I spent a total of two weeks in Paris during the start of May. I think the first thing we should discuss, is the weather. All in all it wasn’t bad – especially considering that Paris is basically flooded now – but I would recommend you to pack in some layers when visiting Paris in April/May. The first week of my stay was lovely spring weather, but the second week had some drizzly days.
Then, I did something everyday, and if I had to write a review on everything I can almost guarantee that nobody would finish reading this blogpost. So I’ll just tell you about the highlights.
Paris is a great city to just walk around in. In fact, most days this was my main outing. For me, getting to know a city is to be in the city, and not only dedicate my time to museums and galleries. Be careful about pickpockets though – as every local kept informing me.
One of the first places I visited was the Picasso museum, and it didn’t disappoint. Personally, I’m not so much into very abstract art, and I found that the Picasso museum had a perfect blend of Picasso art pieces. It was also very informative on the life of dear Pablo.
Something I absolutely loved about Paris was the amount of churches and cathedrals the city holds. Paris is in actual fact not that big of a city, and I was constantly amazed when around almost every corner you find yet another beautiful piece of architecture dedicated to prayer and worship. Also, most of them are freely open to the public. Go do yourselves a favour and experience the extreme care in craft that went into constructing these places.
I did a visit to both the Musée D’Orsay and Le Louvre, and in all honesty, I preferred the Musée D’Orsay. It was less crowded and the art was more to my taste. Also, I didn’t feel like I was doing a marathon in Musée D’Orsay. That being said, Le Louvre was in itself amazing. The vast majority of art is slightly overwhelming, and when people tell you that there is no way to see the entire Louvre in one day, they speak true. The best thing to do is to prepare beforehand and choose a few sections you want to visit. C’est la vie to the rest. — Side note, both museums have coffee shops and restaurants inside, so it is possible to spend an entire day in both without dying of hunger and fatigue halfway through.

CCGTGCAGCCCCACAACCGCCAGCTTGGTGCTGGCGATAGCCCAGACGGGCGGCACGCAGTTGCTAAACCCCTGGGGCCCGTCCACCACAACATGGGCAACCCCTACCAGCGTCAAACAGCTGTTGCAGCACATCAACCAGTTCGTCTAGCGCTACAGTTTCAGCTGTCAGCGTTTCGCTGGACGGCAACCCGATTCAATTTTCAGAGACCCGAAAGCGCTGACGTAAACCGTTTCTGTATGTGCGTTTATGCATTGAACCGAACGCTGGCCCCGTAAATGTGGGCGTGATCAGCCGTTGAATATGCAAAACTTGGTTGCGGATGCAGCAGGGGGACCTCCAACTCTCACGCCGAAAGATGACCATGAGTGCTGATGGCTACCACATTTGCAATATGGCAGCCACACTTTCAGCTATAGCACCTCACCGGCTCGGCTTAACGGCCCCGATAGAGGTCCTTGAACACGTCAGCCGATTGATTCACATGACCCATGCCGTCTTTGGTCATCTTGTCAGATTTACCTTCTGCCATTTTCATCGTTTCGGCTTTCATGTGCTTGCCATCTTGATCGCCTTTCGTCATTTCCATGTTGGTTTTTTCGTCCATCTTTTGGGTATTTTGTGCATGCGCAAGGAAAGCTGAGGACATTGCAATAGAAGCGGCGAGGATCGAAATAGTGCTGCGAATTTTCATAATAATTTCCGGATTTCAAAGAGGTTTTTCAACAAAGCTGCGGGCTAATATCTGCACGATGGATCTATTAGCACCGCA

Versailles was another ‘big’ touristy thing I did (excuse the pun). The castle already leaves you half speechless, and thereafter you are faced with one of the most magnificent gardens, or rather parks, ever. This is definitely a day-long trip, but well worth it. Friendly tip, buy tickets online in advance if at all possible.
The Notre Dame, Eiffel Tower, Arc de Triomph and Sacre Coeur can all be done in a day, depending on whether you go up and/or inside. I had been to Paris previously with my family, so I kept my visiting times at these landmarks rather short.
The metro in Paris is very simple and accessible. For guidelines on how it works, you can ask for help at the stations, or you can read my previous blog post [here], where I give a brief summary on how the London underground works – Paris is pretty much the same deal.
Lastly, cost. Paris is rather expensive. There’s no reason to sugarcoat that fact. But, one can be smart about it. Meals are cheapest if you buy them at grocery stores. When visiting a museum or gallery, always check online, or ask at the desk, whether there is some discount or special price that you qualify for. That being said, please don’t go to Paris and not indulge at least once.
It is after all Paris, and you would be doing yourself an injustice not to have at least one macaron from La Durée, or a nutella crêpe in Saint-Michel.
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